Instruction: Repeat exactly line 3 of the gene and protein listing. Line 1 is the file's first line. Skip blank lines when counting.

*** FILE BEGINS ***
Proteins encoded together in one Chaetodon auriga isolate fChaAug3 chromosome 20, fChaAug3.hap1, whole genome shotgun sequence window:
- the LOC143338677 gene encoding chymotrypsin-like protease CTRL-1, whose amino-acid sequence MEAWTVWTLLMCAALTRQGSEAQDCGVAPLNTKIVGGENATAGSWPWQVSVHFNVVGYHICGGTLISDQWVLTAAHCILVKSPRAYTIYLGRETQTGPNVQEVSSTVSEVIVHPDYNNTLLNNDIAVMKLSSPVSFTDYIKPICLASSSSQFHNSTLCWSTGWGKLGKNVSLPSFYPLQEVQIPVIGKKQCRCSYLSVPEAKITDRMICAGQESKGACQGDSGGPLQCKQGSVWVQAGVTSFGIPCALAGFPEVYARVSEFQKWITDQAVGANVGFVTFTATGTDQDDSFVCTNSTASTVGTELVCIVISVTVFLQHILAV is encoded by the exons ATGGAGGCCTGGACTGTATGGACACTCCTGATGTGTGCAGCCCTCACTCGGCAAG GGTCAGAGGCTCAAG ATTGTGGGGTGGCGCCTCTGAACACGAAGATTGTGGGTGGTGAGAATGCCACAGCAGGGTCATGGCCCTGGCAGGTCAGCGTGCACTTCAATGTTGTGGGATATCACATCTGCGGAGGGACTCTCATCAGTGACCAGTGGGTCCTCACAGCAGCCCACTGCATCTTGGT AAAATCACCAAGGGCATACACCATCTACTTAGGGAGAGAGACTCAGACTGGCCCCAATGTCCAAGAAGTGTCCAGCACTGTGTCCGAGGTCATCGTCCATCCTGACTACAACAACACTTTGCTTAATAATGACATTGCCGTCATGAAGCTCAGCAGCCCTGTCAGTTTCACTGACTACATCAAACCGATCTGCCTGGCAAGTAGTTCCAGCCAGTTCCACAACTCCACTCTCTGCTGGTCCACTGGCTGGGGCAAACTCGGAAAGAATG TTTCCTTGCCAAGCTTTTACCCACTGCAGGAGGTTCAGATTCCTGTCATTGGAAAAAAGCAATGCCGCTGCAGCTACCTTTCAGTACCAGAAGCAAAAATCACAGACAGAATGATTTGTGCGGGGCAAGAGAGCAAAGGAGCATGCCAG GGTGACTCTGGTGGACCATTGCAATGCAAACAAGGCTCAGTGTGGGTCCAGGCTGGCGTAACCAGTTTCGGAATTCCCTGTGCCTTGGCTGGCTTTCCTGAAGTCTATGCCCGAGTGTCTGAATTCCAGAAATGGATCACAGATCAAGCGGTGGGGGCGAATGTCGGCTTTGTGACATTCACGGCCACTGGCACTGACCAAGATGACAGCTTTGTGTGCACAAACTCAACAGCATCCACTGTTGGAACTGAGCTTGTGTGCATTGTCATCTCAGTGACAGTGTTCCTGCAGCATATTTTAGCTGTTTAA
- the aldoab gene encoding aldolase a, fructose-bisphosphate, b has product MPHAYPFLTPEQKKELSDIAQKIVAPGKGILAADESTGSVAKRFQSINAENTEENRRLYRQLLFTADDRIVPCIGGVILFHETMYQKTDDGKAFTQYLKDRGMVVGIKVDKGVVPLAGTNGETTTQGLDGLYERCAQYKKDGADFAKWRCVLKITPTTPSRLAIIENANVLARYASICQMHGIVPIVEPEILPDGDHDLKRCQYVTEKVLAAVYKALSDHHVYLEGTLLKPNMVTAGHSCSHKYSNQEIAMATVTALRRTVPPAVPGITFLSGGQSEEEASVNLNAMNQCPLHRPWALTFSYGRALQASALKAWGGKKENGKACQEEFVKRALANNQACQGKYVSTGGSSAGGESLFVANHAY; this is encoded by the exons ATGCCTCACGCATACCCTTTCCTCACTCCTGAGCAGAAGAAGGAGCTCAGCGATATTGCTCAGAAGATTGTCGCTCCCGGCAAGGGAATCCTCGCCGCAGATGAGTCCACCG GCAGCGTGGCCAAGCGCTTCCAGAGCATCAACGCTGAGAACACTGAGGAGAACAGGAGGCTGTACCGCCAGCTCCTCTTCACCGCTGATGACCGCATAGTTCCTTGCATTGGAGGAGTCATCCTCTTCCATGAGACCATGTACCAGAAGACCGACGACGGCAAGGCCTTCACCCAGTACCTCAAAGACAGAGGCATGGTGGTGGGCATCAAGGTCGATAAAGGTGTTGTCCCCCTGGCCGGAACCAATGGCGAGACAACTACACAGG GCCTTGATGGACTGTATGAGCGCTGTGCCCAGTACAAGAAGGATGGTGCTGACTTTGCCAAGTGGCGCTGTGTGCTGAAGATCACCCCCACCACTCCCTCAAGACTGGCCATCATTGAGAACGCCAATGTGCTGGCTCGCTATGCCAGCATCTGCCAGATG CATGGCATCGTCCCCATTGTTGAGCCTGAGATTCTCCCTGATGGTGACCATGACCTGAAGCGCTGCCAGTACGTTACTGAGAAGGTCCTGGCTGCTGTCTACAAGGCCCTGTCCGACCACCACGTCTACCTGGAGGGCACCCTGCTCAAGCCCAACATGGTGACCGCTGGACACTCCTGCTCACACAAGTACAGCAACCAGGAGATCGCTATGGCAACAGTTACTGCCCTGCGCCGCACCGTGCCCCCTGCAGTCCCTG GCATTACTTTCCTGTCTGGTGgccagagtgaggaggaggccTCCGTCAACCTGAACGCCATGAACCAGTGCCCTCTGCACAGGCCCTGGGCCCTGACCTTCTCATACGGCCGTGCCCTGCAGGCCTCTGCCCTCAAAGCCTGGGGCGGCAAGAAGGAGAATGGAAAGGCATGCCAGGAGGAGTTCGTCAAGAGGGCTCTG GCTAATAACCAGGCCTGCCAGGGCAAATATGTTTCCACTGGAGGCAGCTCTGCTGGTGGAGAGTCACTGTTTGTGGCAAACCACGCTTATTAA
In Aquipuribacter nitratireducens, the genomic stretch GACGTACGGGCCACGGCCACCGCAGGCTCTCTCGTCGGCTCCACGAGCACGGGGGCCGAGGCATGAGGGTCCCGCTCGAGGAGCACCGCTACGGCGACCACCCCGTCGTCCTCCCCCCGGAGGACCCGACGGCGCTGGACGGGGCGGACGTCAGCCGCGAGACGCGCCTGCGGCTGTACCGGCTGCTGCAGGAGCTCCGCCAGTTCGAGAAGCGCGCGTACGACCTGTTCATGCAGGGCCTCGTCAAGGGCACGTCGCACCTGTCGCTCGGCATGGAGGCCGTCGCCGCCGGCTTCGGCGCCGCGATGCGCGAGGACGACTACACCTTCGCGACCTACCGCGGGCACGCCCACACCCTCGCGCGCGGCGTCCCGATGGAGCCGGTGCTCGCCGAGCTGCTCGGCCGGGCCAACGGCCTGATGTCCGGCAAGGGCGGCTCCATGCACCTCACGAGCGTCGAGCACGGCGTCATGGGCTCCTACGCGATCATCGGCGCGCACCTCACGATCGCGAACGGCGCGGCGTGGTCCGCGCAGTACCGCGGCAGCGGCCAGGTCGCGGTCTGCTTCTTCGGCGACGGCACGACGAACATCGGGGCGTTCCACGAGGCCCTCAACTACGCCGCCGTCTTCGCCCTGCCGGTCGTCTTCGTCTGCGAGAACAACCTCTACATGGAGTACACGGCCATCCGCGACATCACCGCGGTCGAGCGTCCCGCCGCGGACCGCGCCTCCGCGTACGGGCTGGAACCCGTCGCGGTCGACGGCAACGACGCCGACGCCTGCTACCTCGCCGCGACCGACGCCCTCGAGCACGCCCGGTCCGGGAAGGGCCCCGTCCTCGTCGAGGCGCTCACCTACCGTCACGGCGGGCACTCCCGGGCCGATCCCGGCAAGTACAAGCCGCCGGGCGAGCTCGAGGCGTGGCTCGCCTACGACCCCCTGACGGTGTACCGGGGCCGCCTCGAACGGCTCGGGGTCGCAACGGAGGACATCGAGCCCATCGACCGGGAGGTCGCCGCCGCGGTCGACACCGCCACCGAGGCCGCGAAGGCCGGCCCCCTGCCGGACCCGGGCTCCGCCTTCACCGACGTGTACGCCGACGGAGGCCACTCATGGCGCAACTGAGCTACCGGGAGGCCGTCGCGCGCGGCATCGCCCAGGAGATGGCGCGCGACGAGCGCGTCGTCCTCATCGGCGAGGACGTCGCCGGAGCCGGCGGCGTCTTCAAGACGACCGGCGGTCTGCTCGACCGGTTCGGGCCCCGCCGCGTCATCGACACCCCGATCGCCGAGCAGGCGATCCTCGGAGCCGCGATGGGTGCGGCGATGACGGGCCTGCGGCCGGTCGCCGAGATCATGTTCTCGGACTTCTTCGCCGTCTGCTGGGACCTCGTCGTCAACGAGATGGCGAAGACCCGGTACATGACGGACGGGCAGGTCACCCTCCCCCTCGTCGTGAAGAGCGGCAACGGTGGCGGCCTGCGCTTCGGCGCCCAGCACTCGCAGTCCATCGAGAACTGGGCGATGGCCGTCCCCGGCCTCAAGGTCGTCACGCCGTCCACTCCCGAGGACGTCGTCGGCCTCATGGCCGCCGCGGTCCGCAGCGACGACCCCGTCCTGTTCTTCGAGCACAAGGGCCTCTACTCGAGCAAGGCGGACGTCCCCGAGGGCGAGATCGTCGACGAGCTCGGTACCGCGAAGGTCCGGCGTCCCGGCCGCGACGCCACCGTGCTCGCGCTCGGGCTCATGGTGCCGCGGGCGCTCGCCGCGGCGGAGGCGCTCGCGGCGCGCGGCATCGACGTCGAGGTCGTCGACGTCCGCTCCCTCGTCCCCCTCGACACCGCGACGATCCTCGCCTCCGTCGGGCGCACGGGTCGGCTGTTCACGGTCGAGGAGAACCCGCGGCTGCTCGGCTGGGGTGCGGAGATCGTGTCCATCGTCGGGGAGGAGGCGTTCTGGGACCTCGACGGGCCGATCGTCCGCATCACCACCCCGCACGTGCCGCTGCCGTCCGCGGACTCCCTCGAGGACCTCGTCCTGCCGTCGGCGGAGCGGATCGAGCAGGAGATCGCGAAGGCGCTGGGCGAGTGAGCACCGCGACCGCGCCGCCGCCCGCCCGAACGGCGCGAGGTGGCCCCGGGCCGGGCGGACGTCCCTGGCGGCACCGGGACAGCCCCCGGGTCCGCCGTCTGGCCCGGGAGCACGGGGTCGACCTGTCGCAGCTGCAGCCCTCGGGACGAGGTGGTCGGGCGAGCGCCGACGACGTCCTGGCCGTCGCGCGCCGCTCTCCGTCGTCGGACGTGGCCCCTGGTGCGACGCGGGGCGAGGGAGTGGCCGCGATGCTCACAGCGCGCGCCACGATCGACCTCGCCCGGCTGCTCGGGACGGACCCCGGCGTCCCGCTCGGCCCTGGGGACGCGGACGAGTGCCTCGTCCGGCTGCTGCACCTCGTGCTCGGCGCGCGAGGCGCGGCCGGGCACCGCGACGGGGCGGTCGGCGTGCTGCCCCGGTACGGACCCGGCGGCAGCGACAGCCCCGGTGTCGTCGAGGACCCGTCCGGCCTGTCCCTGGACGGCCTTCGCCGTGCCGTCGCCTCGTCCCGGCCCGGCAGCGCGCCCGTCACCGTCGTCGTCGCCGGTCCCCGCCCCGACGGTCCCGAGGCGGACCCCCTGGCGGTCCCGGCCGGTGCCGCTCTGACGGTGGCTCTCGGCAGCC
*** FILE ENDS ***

- the aldoab gene encoding aldolase a, fructose-bisphosphate, b has product MPHAYPFLTPEQKKELSDIAQKIVAPGKGILAADESTGSVAKRFQSINAENTEENRRLYRQLLFTADDRIVPCIGGVILFHETMYQKTDDGKAFTQYLKDRGMVVGIKVDKGVVPLAGTNGETTTQGLDGLYERCAQYKKDGADFAKWRCVLKITPTTPSRLAIIENANVLARYASICQMHGIVPIVEPEILPDGDHDLKRCQYVTEKVLAAVYKALSDHHVYLEGTLLKPNMVTAGHSCSHKYSNQEIAMATVTALRRTVPPAVPGITFLSGGQSEEEASVNLNAMNQCPLHRPWALTFSYGRALQASALKAWGGKKENGKACQEEFVKRALANNQACQGKYVSTGGSSAGGESLFVANHAY; this is encoded by the exons ATGCCTCACGCATACCCTTTCCTCACTCCTGAGCAGAAGAAGGAGCTCAGCGATATTGCTCAGAAGATTGTCGCTCCCGGCAAGGGAATCCTCGCCGCAGATGAGTCCACCG GCAGCGTGGCCAAGCGCTTCCAGAGCATCAACGCTGAGAACACTGAGGAGAACAGGAGGCTGTACCGCCAGCTCCTCTTCACCGCTGATGACCGCATAGTTCCTTGCATTGGAGGAGTCATCCTCTTCCATGAGACCATGTACCAGAAGACCGACGACGGCAAGGCCTTCACCCAGTACCTCAAAGACAGAGGCATGGTGGTGGGCATCAAGGTCGATAAAGGTGTTGTCCCCCTGGCCGGAACCAATGGCGAGACAACTACACAGG GCCTTGATGGACTGTATGAGCGCTGTGCCCAGTACAAGAAGGATGGTGCTGACTTTGCCAAGTGGCGCTGTGTGCTGAAGATCACCCCCACCACTCCCTCAAGACTGGCCATCATTGAGAACGCCAATGTGCTGGCTCGCTATGCCAGCATCTGCCAGATG CATGGCATCGTCCCCATTGTTGAGCCTGAGATTCTCCCTGATGGTGACCATGACCTGAAGCGCTGCCAGTACGTTACTGAGAAGGTCCTGGCTGCTGTCTACAAGGCCCTGTCCGACCACCACGTCTACCTGGAGGGCACCCTGCTCAAGCCCAACATGGTGACCGCTGGACACTCCTGCTCACACAAGTACAGCAACCAGGAGATCGCTATGGCAACAGTTACTGCCCTGCGCCGCACCGTGCCCCCTGCAGTCCCTG GCATTACTTTCCTGTCTGGTGgccagagtgaggaggaggccTCCGTCAACCTGAACGCCATGAACCAGTGCCCTCTGCACAGGCCCTGGGCCCTGACCTTCTCATACGGCCGTGCCCTGCAGGCCTCTGCCCTCAAAGCCTGGGGCGGCAAGAAGGAGAATGGAAAGGCATGCCAGGAGGAGTTCGTCAAGAGGGCTCTG GCTAATAACCAGGCCTGCCAGGGCAAATATGTTTCCACTGGAGGCAGCTCTGCTGGTGGAGAGTCACTGTTTGTGGCAAACCACGCTTATTAA